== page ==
14 Movie Review-The Image You Missed

Father's daze: a screenshot from the film

Documentary, not rated, 74 minutes, Jean Cocteau Cinema, 3.5 chiles

Exclusive access to the archives of Irish American documentary filmmaker Arthur MacCaig meant that Dónal Foreman, MacCaig’s son and a filmmaker in his own right, could give a thorough biographical recounting of his father’s life. Instead, he chose to tell a moving story of absence and estrangement between father and son through a montage of images, with the Northern Ireland conflict serving as the backdrop.

The Image You Missed is director Foreman’s redemptive exploration of the similarities and differences between him and his father, told in three separate sections through voice-over narration, still photographs, home movies, and documentary footage of The Troubles, the bitter dispute between the nationalist Catholic minority and the Protestant government.

Foreman’s film is, in part, a fascinating merging of two distinct approaches to the subject of the Irish conflict. He and his father saw it from different angles and from different times and ideological positions. MacCaig, who was born in New Jersey and moved to Belfast, was immersed in the conflict as it raged; Foreman, by contrast, was born in Dublin and emigrated to the United States, growing up in its aftermath. In the film, he confesses to not sharing his father’s sense of nationalist pride.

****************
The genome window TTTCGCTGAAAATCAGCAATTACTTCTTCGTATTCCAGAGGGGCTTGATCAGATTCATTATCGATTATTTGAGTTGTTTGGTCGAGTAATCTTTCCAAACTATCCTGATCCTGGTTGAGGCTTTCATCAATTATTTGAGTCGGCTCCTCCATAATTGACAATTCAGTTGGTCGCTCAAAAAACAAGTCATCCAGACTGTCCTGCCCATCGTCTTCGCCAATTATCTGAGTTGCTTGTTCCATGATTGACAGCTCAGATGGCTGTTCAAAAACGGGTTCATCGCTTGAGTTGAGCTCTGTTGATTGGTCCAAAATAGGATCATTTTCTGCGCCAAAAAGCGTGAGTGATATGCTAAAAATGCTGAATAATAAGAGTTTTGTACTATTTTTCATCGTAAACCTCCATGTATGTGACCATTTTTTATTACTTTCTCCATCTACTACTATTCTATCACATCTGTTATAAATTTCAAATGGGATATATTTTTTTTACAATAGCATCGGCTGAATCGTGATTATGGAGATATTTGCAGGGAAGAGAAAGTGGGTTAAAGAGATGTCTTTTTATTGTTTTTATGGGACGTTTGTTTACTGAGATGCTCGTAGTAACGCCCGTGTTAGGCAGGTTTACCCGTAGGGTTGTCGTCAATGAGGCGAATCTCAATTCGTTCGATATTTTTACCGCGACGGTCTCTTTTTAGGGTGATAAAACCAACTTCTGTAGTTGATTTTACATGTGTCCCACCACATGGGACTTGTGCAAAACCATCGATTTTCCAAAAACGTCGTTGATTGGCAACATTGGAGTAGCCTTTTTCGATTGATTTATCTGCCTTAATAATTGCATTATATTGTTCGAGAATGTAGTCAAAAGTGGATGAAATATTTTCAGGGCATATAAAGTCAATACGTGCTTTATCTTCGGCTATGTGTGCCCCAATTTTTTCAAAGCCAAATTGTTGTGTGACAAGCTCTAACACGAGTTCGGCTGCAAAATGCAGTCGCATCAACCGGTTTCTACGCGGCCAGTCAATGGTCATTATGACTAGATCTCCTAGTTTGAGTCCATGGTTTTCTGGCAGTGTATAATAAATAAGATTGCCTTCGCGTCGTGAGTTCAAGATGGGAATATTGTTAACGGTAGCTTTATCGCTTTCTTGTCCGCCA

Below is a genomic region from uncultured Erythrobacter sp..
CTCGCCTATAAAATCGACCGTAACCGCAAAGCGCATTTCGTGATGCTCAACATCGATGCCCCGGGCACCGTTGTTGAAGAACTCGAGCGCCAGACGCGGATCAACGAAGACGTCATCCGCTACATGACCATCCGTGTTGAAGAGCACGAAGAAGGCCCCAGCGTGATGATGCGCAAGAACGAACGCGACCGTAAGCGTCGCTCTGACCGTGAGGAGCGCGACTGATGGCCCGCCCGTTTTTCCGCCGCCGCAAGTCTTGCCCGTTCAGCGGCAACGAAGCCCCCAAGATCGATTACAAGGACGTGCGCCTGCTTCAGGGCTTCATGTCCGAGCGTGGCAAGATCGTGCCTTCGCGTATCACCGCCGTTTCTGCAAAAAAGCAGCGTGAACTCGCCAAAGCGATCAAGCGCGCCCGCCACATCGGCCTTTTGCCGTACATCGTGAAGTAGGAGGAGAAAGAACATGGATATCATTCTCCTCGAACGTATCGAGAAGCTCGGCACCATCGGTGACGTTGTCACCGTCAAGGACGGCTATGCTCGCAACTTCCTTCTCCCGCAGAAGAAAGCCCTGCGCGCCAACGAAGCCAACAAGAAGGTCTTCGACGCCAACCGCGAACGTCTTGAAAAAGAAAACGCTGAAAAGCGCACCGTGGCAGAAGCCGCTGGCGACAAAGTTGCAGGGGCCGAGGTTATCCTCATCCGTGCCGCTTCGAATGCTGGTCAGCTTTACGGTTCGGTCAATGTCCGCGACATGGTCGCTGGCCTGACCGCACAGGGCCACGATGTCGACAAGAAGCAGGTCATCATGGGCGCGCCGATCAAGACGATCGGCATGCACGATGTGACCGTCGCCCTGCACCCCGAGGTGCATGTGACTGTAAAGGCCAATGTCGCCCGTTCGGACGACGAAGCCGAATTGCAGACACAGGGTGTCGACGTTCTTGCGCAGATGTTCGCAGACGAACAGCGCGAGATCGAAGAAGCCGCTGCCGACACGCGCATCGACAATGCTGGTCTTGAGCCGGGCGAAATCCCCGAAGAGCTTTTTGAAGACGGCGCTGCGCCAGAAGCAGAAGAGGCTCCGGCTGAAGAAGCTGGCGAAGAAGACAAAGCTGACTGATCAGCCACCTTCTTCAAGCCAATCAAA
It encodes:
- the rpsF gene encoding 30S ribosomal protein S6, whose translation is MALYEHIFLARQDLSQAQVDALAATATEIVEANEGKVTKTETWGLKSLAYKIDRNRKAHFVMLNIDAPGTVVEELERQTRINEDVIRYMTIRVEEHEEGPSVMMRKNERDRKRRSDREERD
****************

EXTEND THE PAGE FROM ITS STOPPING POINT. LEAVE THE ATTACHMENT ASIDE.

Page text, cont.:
To place this impressionistic story of familial relationships in the context of The Troubles is necessary because the subject consumed MacCaig. He made several documentaries — including Irish Ways (1988) and A Song for Ireland (2005) — but is best known for the searing history of the conflict portrayed in The Patriot Game (1979). Foreman seemed not to really know his father, and The Image You Missed — a loaded title that serves as a statement from son to father — is Foreman’s effort to understand MacCaig through his work. But it’s more than this. It’s a dialogue between two filmmakers, spoken through the common language of filmmaking itself. In a way, that language was all they had to tie them together. This is a film about the importance of the image itself: its ability to convey meanings, to document truths, and to serve — in the absence of Foreman’s remembrances of his father/mentor — as his father’s conscience and memory.

The claim, stated in the opening credits, that The Image You Missed is a film between Foreman and MacCraig, hints at more than one man’s search to discover the father he hardly knew. The film itself is the bridge spanning their distance. In light of this, the decades of strife in Northern Ireland take on more impactful resonance. It’s a deeply personal film that’s somehow small in its intimacy, yet greater than the sum of its parts.

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